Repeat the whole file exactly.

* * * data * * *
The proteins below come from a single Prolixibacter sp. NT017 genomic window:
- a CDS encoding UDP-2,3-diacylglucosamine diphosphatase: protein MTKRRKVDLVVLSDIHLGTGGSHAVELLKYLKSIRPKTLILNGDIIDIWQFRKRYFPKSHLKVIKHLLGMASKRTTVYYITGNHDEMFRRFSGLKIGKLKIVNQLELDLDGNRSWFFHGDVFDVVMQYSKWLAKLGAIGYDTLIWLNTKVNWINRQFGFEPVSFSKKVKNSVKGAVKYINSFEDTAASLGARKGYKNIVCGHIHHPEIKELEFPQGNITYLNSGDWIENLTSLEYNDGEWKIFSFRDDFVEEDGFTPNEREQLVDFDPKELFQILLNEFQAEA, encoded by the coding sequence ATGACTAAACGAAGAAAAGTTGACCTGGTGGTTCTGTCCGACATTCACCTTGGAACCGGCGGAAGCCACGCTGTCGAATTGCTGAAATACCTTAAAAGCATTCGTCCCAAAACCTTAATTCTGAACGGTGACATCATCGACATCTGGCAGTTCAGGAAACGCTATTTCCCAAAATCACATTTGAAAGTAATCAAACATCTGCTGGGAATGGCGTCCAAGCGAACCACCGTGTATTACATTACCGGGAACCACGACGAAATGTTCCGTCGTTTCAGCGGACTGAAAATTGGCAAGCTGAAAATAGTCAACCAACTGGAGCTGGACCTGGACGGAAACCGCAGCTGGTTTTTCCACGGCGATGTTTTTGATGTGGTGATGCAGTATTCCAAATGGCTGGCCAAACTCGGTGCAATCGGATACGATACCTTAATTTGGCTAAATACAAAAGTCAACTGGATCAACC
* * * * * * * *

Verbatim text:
The proteins below come from a single Prolixibacter sp. NT017 genomic window:
- a CDS encoding UDP-2,3-diacylglucosamine diphosphatase: protein MTKRRKVDLVVLSDIHLGTGGSHAVELLKYLKSIRPKTLILNGDIIDIWQFRKRYFPKSHLKVIKHLLGMASKRTTVYYITGNHDEMFRRFSGLKIGKLKIVNQLELDLDGNRSWFFHGDVFDVVMQYSKWLAKLGAIGYDTLIWLNTKVNWINRQFGFEPVSFSKKVKNSVKGAVKYINSFEDTAASLGARKGYKNIVCGHIHHPEIKELEFPQGNITYLNSGDWIENLTSLEYNDGEWKIFSFRDDFVEEDGFTPNEREQLVDFDPKELFQILLNEFQAEA, encoded by the coding sequence ATGACTAAACGAAGAAAAGTTGACCTGGTGGTTCTGTCCGACATTCACCTTGGAACCGGCGGAAGCCACGCTGTCGAATTGCTGAAATACCTTAAAAGCATTCGTCCCAAAACCTTAATTCTGAACGGTGACATCATCGACATCTGGCAGTTCAGGAAACGCTATTTCCCAAAATCACATTTGAAAGTAATCAAACATCTGCTGGGAATGGCGTCCAAGCGAACCACCGTGTATTACATTACCGGGAACCACGACGAAATGTTCCGTCGTTTCAGCGGACTGAAAATTGGCAAGCTGAAAATAGTCAACCAACTGGAGCTGGACCTGGACGGAAACCGCAGCTGGTTTTTCCACGGCGATGTTTTTGATGTGGTGATGCAGTATTCCAAATGGCTGGCCAAACTCGGTGCAATCGGATACGATACCTTAATTTGGCTAAATACAAAAGTCAACTGGATCAACC